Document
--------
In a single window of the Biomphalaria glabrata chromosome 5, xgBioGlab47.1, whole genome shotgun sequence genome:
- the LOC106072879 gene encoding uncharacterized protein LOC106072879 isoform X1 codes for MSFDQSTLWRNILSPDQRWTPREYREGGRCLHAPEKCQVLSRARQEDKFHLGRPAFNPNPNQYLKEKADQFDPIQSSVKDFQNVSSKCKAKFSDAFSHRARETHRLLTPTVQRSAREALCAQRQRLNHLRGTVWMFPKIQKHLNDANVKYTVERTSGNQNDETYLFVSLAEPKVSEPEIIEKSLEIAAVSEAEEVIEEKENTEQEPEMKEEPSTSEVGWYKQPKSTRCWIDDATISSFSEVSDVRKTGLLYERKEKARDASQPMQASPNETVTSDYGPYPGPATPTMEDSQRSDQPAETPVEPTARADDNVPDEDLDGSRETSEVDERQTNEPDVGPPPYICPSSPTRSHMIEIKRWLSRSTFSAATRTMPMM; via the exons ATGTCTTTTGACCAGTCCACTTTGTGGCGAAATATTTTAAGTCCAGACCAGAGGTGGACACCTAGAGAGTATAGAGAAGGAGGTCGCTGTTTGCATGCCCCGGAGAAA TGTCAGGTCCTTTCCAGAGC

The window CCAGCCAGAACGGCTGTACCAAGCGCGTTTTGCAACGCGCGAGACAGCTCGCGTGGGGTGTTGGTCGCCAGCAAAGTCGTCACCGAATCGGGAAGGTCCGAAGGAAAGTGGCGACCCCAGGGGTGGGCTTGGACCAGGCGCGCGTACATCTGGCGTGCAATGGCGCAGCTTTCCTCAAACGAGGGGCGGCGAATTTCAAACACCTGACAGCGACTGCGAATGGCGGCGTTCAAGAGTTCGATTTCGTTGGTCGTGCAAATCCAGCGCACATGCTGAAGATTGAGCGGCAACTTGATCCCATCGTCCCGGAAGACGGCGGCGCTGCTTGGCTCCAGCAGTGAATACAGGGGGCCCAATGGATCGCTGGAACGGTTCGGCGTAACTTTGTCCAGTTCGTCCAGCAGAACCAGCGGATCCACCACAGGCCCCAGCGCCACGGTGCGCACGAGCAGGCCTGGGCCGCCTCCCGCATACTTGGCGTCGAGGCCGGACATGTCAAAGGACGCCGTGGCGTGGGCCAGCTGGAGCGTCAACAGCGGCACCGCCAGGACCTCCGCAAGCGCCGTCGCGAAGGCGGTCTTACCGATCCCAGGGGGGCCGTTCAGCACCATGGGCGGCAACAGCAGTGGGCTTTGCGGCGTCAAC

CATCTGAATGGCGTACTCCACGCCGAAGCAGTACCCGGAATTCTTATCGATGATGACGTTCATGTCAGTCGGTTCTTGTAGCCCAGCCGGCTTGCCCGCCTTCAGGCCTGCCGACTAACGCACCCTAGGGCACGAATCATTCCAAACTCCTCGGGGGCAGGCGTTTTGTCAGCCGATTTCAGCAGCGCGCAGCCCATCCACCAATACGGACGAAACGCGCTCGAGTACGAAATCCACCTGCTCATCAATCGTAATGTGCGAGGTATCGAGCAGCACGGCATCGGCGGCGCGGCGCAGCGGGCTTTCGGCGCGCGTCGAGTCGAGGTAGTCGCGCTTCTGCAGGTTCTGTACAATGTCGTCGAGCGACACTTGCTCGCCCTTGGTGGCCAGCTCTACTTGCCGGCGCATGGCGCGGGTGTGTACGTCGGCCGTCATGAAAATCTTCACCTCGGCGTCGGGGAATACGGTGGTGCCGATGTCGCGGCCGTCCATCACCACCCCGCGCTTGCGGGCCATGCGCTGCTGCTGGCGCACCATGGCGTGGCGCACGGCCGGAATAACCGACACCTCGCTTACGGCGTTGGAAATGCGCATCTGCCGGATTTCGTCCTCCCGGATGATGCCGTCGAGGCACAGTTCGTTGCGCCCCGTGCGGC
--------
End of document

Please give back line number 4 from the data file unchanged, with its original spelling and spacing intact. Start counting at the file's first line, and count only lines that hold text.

CATCTGAATGGCGTACTCCACGCCGAAGCAGTACCCGGAATTCTTATCGATGATGACGTTCATGTCAGTCGGTTCTTGTAGCCCAGCCGGCTTGCCCGCCTTCAGGCCTGCCGACTAACGCACCCTAGGGCACGAATCATTCCAAACTCCTCGGGGGCAGGCGTTTTGTCAGCCGATTTCAGCAGCGCGCAGCCCATCCACCAATACGGACGAAACGCGCTCGAGTACGAAATCCACCTGCTCATCAATCGTAATGTGCGAGGTATCGAGCAGCACGGCATCGGCGGCGCGGCGCAGCGGGCTTTCGGCGCGCGTCGAGTCGAGGTAGTCGCGCTTCTGCAGGTTCTGTACAATGTCGTCGAGCGACACTTGCTCGCCCTTGGTGGCCAGCTCTACTTGCCGGCGCATGGCGCGGGTGTGTACGTCGGCCGTCATGAAAATCTTCACCTCGGCGTCGGGGAATACGGTGGTGCCGATGTCGCGGCCGTCCATCACCACCCCGCGCTTGCGGGCCATGCGCTGCTGCTGGCGCACCATGGCGTGGCGCACGGCCGGAATAACCGACACCTCGCTTACGGCGTTGGAAATGCGCATCTGCCGGATTTCGTCCTCCCGGATGATGCCGTCGAGGCACAGTTCGTTGCGCCCCGTGCGGC